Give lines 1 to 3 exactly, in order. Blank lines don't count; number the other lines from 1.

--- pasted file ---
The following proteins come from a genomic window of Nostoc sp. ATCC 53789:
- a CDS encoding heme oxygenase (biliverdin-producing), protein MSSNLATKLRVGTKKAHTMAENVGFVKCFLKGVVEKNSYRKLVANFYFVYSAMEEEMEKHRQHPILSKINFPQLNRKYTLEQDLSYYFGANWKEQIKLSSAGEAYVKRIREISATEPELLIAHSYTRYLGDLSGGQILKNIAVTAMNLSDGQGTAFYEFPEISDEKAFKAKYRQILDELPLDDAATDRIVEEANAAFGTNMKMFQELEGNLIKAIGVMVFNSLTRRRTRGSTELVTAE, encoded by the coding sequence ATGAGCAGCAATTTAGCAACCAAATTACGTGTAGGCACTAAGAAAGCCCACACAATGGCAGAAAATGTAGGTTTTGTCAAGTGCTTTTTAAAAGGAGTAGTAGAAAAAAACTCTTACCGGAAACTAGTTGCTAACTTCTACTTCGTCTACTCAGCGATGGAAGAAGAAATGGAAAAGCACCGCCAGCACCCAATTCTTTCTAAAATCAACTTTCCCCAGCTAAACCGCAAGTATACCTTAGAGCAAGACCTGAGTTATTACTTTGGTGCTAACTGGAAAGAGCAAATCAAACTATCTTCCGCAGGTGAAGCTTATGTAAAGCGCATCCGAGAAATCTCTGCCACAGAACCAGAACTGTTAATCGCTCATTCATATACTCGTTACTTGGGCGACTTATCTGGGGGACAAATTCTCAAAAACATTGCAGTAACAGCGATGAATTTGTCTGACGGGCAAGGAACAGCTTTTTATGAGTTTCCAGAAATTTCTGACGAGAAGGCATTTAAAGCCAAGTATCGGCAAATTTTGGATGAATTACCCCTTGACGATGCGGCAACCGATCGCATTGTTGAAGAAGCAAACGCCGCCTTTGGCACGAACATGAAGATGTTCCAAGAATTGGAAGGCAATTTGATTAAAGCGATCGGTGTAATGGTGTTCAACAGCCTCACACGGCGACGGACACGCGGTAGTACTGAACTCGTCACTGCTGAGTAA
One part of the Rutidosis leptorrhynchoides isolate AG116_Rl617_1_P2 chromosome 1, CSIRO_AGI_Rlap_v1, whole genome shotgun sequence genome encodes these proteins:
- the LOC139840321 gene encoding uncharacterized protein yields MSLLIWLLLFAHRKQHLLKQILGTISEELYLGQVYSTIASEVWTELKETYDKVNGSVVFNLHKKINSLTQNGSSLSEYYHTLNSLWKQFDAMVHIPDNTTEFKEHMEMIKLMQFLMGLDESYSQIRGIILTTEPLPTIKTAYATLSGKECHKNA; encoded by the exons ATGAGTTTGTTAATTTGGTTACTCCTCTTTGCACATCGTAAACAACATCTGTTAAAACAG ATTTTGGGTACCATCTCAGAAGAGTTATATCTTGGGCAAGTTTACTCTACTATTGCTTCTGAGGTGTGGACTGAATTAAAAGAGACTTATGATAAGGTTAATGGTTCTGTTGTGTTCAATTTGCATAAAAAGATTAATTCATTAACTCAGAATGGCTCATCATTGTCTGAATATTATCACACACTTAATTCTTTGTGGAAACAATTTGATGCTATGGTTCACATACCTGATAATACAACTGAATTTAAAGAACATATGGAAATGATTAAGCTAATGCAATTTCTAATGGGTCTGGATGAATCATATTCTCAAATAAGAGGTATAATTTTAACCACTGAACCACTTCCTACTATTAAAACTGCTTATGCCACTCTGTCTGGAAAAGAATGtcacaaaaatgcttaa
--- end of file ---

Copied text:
The following proteins come from a genomic window of Nostoc sp. ATCC 53789:
- a CDS encoding heme oxygenase (biliverdin-producing), protein MSSNLATKLRVGTKKAHTMAENVGFVKCFLKGVVEKNSYRKLVANFYFVYSAMEEEMEKHRQHPILSKINFPQLNRKYTLEQDLSYYFGANWKEQIKLSSAGEAYVKRIREISATEPELLIAHSYTRYLGDLSGGQILKNIAVTAMNLSDGQGTAFYEFPEISDEKAFKAKYRQILDELPLDDAATDRIVEEANAAFGTNMKMFQELEGNLIKAIGVMVFNSLTRRRTRGSTELVTAE, encoded by the coding sequence ATGAGCAGCAATTTAGCAACCAAATTACGTGTAGGCACTAAGAAAGCCCACACAATGGCAGAAAATGTAGGTTTTGTCAAGTGCTTTTTAAAAGGAGTAGTAGAAAAAAACTCTTACCGGAAACTAGTTGCTAACTTCTACTTCGTCTACTCAGCGATGGAAGAAGAAATGGAAAAGCACCGCCAGCACCCAATTCTTTCTAAAATCAACTTTCCCCAGCTAAACCGCAAGTATACCTTAGAGCAAGACCTGAGTTATTACTTTGGTGCTAACTGGAAAGAGCAAATCAAACTATCTTCCGCAGGTGAAGCTTATGTAAAGCGCATCCGAGAAATCTCTGCCACAGAACCAGAACTGTTAATCGCTCATTCATATACTCGTTACTTGGGCGACTTATCTGGGGGACAAATTCTCAAAAACATTGCAGTAACAGCGATGAATTTGTCTGACGGGCAAGGAACAGCTTTTTATGAGTTTCCAGAAATTTCTGACGAGAAGGCATTTAAAGCCAAGTATCGGCAAATTTTGGATGAATTACCCCTTGACGATGCGGCAACCGATCGCATTGTTGAAGAAGCAAACGCCGCCTTTGGCACGAACATGAAGATGTTCCAAGAATTGGAAGGCAATTTGATTAAAGCGATCGGTGTAATGGTGTTCAACAGCCTCACACGGCGACGGACACGCGGTAGTACTGAACTCGTCACTGCTGAGTAA
One part of the Rutidosis leptorrhynchoides isolate AG116_Rl617_1_P2 chromosome 1, CSIRO_AGI_Rlap_v1, whole genome shotgun sequence genome encodes these proteins: